KRISTIN HERSH: Throwing Muses is making a record in L.A. with Mudrock, 50FootWave's producer, and I'm recording a solo acoustic record this summer on the island where I grew up. After that, my songs will be all used up and I'll just have to see what happens.

Glenn, kenixfan: I want to thank you for not only your time today but for making music that is so incredibly important to me. I really can't overstate how wonderful it was to hear the first Throwing Muses record in 1987 as I was coming out of a very dark place in my youth. I have stayed a loyal fan after that and I'm sure I'm not the only one who can say that your music really did change my life. Thank you.

KRISTIN HERSH: I just welled up. There aren't many reasons to do what I do. It's always a struggle to keep my children fed and sheltered...the guilt is as intense as the drive to hear in the world what I hear in my head. Thank you for bringing as much to the listening process as we try to bring to the studio.

Massive thanks to Shauna McLarnon for arranging this interview and, of course, enormous thanks to Kristin Hersh herself, both for this interview and for the music she's made for the last few decades.

Wyatt At The Coyote Palace is out now. Follow Krisin Hersh via KristinHersh.com.

[Photos: Peter Mellekas]

Mood For Trouble: A Look At The New Mix Of The First Soundgarden Album, Now On Sub Pop

In some ways, it makes perfect, obvious sense that Ultramega OK is now out on Sub Pop. In a new edition, just released Friday, the first album from Soundgarden is now no longer an SST album but, finally, a Sub Pop album.

Given the sound of this band in 1988, this sounds logical, right? It's like a fix to one of history's mistakes. But to do this little feat, the band had to get their hands on the tapes and turn them over to Jack Endino for a new mix of the record too. What we're hearing here is meant to be the band's "real" version of Ultramega OK, the version they've always wanted to present, and the verdict is, simply, that the record now sounds more like Nevermind than anything else. I'll leave it to you to answer whether that's a good thing or not. I guess it is; Soundgarden, even before Nirvana, broke the idea of grunge to the mainstream, crossing over to the "Headbanger's Ball"-crowd as a sort of metal act. What Soundgarden did here was to make the prospect of pummeling music more palatable to alt-rock fans. And now, on this new mix of Ultramega OK, the results are a clearer mix, a more obvious sonic punch, and less a muffled roar, to put it simply.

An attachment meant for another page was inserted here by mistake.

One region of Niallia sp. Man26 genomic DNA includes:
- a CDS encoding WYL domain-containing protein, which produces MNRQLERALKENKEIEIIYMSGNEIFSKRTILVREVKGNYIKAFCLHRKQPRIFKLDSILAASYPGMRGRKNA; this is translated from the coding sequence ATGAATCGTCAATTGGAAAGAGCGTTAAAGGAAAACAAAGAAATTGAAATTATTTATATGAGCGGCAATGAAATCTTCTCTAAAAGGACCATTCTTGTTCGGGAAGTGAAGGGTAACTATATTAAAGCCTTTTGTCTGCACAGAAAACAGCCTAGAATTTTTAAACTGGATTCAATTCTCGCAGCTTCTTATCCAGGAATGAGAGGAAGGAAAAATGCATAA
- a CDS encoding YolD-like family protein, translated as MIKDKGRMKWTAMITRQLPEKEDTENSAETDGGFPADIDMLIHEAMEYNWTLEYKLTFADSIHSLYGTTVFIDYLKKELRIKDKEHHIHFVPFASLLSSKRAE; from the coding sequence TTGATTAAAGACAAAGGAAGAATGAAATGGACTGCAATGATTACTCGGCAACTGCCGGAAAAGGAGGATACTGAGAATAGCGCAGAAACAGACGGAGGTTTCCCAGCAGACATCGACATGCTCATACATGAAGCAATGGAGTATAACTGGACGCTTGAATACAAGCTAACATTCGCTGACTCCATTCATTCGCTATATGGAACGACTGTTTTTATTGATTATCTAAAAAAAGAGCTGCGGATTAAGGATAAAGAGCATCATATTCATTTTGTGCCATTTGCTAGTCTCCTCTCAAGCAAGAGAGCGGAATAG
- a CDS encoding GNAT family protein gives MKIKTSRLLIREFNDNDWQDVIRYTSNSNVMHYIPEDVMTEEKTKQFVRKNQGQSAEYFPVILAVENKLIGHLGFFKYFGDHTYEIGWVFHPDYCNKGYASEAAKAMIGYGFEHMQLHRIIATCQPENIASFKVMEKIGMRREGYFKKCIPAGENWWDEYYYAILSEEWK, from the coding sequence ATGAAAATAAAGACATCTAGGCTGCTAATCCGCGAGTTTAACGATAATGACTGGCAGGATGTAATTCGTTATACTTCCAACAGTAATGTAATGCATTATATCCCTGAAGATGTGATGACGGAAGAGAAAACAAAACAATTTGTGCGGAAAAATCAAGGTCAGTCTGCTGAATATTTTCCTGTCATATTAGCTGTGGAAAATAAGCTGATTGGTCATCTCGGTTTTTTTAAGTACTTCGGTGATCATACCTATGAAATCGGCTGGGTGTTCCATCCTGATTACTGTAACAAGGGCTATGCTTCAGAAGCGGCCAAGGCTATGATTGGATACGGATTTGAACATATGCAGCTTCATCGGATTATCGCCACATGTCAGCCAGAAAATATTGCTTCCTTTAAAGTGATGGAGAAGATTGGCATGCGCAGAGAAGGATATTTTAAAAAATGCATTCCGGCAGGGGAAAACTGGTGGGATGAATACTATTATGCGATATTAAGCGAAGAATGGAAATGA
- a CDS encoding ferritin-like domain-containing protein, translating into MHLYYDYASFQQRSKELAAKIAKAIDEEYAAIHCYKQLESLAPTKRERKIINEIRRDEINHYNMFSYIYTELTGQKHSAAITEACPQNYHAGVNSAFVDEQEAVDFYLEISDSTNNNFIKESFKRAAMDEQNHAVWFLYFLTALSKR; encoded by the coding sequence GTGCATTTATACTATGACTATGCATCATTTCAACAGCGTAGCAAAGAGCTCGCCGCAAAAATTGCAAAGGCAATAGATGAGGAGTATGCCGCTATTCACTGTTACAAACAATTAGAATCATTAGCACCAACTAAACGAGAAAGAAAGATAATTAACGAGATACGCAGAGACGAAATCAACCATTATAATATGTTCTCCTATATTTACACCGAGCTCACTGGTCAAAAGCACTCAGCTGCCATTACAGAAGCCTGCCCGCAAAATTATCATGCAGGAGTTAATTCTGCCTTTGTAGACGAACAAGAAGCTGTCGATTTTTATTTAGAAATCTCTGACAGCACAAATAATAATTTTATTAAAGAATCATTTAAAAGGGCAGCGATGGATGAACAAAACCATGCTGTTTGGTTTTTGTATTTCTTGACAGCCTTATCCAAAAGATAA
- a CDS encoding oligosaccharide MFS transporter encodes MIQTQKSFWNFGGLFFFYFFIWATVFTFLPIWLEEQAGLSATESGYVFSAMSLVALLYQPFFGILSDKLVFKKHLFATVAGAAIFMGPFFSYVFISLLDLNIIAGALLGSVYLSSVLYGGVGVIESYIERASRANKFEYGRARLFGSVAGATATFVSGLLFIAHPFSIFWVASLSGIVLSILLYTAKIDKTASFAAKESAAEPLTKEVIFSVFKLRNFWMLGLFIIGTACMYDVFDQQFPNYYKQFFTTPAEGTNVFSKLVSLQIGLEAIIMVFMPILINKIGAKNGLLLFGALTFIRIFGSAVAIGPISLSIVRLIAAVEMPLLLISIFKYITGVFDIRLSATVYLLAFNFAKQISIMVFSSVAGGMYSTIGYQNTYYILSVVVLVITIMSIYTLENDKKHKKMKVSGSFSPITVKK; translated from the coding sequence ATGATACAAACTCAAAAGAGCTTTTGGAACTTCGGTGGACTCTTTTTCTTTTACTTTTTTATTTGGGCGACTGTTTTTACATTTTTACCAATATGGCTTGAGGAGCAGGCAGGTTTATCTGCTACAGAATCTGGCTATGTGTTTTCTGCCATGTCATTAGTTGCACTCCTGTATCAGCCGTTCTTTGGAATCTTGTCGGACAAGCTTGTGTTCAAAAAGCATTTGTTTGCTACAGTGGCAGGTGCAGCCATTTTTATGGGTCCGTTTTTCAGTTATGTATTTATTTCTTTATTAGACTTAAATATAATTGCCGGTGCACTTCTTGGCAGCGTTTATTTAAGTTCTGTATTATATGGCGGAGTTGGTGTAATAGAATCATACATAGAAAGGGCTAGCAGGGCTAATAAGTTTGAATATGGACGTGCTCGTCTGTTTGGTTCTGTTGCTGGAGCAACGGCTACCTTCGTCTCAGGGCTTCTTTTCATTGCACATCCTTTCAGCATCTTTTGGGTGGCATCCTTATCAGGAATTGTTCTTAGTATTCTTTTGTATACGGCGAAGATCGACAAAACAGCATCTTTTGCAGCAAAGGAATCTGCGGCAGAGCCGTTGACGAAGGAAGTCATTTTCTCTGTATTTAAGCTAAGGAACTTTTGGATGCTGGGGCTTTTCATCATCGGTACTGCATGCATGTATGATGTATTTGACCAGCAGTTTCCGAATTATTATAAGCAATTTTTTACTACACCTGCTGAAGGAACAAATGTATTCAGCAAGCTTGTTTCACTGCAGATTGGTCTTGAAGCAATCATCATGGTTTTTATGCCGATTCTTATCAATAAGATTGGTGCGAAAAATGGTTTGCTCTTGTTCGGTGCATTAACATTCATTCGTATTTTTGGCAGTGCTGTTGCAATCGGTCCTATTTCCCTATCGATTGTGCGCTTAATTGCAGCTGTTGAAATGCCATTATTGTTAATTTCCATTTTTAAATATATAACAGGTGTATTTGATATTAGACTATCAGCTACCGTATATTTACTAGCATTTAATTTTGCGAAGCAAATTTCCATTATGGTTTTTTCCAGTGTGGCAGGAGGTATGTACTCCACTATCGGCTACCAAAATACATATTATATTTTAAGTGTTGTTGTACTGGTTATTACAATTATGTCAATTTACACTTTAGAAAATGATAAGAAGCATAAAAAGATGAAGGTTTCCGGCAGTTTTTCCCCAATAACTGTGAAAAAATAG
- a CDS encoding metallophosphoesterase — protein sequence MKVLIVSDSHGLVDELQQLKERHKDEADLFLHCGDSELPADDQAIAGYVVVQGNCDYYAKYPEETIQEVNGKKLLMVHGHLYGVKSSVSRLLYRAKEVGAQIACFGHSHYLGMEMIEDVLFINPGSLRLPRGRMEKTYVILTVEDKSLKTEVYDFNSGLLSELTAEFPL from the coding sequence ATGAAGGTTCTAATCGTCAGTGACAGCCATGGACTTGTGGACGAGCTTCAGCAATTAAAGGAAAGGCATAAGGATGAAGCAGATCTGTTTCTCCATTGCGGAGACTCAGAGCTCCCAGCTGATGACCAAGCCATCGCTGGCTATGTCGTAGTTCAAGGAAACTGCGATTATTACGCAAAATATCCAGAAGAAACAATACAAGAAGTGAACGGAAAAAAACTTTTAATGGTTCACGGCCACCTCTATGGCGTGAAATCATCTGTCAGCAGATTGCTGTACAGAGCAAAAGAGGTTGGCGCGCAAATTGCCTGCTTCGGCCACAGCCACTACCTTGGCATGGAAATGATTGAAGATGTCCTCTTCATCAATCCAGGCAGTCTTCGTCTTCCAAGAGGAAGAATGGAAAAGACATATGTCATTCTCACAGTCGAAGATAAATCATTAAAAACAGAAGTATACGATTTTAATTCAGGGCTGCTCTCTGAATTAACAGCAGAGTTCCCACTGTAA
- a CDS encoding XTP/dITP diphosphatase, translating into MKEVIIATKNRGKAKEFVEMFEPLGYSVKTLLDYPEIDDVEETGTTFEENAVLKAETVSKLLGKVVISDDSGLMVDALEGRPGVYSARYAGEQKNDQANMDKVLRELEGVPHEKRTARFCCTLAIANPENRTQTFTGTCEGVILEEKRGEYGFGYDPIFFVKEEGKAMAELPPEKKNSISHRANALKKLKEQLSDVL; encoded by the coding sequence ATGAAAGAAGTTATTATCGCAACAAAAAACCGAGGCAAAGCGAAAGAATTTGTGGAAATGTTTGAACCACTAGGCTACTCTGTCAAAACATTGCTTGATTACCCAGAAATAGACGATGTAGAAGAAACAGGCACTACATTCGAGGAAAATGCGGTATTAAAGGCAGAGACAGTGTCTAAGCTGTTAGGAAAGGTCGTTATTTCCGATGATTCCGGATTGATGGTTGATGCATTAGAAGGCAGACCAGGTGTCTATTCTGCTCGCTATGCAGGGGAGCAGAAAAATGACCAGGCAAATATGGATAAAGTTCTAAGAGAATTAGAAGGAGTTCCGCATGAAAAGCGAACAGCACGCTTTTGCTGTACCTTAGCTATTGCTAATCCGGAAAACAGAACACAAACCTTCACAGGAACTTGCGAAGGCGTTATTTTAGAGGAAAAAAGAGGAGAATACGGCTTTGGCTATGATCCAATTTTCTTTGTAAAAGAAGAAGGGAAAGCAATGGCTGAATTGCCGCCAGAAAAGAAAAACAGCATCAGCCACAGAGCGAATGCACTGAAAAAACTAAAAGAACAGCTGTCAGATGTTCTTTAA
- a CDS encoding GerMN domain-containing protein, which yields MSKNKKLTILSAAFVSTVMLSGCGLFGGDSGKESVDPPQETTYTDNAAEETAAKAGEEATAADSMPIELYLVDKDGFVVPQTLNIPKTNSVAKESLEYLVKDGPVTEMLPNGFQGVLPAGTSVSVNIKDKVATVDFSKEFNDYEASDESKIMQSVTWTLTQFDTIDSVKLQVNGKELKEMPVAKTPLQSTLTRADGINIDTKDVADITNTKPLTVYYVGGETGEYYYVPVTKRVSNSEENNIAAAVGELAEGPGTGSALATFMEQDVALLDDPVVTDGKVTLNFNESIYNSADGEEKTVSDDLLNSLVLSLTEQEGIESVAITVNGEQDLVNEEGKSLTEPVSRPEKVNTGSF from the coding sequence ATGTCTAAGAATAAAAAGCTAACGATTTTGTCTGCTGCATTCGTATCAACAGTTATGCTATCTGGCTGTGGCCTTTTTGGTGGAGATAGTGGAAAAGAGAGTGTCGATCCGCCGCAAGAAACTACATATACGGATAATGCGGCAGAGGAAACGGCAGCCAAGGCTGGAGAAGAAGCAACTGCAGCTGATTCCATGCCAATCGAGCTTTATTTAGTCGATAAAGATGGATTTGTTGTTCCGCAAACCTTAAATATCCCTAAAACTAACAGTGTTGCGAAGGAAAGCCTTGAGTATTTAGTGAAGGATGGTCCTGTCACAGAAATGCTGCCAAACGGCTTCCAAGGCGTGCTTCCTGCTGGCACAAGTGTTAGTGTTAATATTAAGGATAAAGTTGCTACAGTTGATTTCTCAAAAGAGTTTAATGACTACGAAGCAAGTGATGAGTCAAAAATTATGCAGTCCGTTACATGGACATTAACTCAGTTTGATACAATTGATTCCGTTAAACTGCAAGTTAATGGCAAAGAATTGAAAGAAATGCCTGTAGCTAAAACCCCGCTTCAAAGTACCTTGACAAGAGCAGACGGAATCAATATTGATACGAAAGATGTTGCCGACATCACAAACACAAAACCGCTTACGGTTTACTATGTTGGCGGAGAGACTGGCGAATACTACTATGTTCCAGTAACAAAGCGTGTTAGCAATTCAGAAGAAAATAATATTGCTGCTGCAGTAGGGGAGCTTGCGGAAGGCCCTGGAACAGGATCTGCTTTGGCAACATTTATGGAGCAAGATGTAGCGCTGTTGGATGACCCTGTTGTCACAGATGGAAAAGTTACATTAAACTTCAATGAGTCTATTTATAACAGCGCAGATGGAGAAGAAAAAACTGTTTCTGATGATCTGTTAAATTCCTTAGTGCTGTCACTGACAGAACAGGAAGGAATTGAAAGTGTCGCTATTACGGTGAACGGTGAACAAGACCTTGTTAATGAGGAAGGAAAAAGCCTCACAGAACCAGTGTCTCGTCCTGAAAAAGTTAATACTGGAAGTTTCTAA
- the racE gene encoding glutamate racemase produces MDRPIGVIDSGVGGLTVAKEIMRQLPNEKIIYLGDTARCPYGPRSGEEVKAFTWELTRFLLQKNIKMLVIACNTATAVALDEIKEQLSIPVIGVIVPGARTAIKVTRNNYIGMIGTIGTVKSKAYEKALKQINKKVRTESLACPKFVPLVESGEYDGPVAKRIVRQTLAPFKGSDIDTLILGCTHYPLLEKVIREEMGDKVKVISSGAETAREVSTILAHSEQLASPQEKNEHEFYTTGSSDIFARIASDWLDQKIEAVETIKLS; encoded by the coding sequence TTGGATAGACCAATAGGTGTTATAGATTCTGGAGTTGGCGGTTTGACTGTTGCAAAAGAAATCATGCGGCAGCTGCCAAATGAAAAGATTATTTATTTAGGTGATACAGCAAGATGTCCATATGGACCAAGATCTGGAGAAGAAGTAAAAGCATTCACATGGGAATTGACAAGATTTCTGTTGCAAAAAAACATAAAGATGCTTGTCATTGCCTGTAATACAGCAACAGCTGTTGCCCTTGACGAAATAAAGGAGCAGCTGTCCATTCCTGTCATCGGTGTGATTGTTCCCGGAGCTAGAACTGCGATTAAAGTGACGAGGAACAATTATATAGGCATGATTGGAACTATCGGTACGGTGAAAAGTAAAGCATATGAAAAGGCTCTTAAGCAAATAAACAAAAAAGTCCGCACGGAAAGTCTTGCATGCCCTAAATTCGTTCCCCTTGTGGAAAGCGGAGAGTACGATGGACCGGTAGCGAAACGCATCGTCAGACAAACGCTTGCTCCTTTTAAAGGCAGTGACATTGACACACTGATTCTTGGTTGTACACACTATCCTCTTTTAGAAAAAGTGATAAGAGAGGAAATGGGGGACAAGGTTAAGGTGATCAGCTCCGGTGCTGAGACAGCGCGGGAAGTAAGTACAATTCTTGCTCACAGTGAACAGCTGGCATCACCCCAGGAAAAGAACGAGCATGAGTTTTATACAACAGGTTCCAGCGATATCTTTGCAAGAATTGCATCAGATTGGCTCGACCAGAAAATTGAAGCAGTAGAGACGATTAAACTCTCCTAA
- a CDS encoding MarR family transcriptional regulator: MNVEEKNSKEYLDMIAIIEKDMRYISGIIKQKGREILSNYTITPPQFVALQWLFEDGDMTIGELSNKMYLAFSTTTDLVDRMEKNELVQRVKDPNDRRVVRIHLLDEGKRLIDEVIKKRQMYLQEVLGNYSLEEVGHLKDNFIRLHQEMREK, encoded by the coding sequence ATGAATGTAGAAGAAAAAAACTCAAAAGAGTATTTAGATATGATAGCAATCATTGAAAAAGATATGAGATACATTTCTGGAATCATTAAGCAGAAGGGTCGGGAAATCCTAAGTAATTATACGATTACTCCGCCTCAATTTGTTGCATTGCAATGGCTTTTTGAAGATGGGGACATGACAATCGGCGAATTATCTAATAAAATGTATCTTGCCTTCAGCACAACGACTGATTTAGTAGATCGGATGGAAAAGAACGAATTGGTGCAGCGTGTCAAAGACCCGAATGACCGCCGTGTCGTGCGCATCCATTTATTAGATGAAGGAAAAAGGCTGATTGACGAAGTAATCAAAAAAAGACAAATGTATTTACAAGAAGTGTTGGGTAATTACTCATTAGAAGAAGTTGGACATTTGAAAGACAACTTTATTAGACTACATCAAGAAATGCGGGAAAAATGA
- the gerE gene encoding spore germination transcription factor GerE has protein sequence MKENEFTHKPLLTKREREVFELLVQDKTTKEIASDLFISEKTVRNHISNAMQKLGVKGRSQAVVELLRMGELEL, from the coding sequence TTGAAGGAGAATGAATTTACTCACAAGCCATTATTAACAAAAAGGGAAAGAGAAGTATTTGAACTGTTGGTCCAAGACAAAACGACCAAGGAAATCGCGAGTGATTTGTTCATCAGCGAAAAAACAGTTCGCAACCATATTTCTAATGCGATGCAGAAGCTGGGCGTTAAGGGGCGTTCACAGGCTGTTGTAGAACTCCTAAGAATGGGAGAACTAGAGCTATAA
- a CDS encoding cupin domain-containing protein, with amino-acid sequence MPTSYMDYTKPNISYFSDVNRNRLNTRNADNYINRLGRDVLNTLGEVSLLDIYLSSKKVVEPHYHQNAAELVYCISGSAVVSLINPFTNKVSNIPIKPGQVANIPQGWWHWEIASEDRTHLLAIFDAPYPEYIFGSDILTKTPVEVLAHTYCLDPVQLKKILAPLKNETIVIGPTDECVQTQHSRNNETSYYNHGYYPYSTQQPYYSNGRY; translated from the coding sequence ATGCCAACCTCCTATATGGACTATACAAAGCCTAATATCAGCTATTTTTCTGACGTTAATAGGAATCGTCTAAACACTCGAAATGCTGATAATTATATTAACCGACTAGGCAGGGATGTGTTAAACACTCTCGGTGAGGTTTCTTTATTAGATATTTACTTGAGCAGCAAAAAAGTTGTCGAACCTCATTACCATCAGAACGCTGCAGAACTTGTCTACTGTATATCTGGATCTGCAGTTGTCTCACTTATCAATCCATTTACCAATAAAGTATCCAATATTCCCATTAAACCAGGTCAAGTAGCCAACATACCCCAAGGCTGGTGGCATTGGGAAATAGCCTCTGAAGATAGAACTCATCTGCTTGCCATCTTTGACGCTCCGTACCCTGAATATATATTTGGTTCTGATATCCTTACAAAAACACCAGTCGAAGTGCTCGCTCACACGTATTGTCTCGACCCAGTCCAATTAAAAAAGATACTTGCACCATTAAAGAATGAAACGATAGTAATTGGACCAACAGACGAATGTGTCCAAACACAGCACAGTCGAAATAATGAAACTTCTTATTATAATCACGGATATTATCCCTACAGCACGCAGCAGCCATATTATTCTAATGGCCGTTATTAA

Now, in this new edition "Flower" sounds even more glorious, less a diminished scream and more a triumphant one, the start of the entire grunge wave in some way, while "All Your Lies" is revealed to be perhaps more fantastic than I had remembered it being, all Sabbath "Symptom Of The Universe"-style riffs cranked even faster. Elsewhere, the bad intent of "Beyond The Wheel" is still apparent, Chris Cornell's vocals perennially the work of one of the great vocalists of our generation. The metal edges of "Circle Of Power" are now even sharper, original bassist Hiro Yamamoto's vocal turn still an impressive performance, while the brief punk-y "He Didn't" serves as sort of reminder of drummer Matt Cameron's knack for delivering rapid-fire bursts of stick-work alongside the thundering material elsewhere on Ultramega OK. As you go through these tracks, and admire the new Jack Endino mix, you can't help but think how clear things sound now. And that's an odd thought when remembering that this was, for many of my age, the first big grunge full-length release. Still, with Cornell on the mic, and Kim Thayil working his wizardry on the axe, Soundgarden were never going to be relegated to being just another act from some sub-genre coming out of the Northwest. The collective talents of these players made Soundgarden if not the first important band of the grunge movement, at least the most enjoyable one.

That sounds harsh to those others acts in that first burst of this stuff but, remember, for many of us growing up near cities with scenes already -- harDCore, anyone? -- the quick rise of grunge was a thing to be skeptical of. Yet, and I can remember this clearly, the release of "Flower" and the rest of Ultramega OK was the thing that made me raise my eyebrows and drop my cynical pose and consider that maybe, just maybe, there was some great stuff being made up there in the Seattle area.